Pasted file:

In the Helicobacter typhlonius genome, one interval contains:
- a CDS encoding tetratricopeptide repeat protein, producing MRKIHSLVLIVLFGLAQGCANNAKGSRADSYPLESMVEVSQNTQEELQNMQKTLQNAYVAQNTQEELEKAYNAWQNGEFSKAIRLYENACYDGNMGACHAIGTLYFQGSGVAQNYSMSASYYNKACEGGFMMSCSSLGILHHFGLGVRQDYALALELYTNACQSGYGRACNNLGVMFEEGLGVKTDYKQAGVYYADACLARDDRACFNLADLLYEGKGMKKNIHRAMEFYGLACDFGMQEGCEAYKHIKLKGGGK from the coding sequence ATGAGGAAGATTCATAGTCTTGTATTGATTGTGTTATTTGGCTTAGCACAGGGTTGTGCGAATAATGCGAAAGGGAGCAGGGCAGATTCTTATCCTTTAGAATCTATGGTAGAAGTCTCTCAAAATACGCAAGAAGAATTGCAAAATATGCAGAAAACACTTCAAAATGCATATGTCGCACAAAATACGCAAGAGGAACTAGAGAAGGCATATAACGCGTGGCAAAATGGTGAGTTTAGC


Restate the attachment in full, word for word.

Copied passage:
In the Helicobacter typhlonius genome, one interval contains:
- a CDS encoding tetratricopeptide repeat protein, producing MRKIHSLVLIVLFGLAQGCANNAKGSRADSYPLESMVEVSQNTQEELQNMQKTLQNAYVAQNTQEELEKAYNAWQNGEFSKAIRLYENACYDGNMGACHAIGTLYFQGSGVAQNYSMSASYYNKACEGGFMMSCSSLGILHHFGLGVRQDYALALELYTNACQSGYGRACNNLGVMFEEGLGVKTDYKQAGVYYADACLARDDRACFNLADLLYEGKGMKKNIHRAMEFYGLACDFGMQEGCEAYKHIKLKGGGK from the coding sequence ATGAGGAAGATTCATAGTCTTGTATTGATTGTGTTATTTGGCTTAGCACAGGGTTGTGCGAATAATGCGAAAGGGAGCAGGGCAGATTCTTATCCTTTAGAATCTATGGTAGAAGTCTCTCAAAATACGCAAGAAGAATTGCAAAATATGCAGAAAACACTTCAAAATGCATATGTCGCACAAAATACGCAAGAGGAACTAGAGAAGGCATATAACGCGTGGCAAAATGGTGAGTTTAGC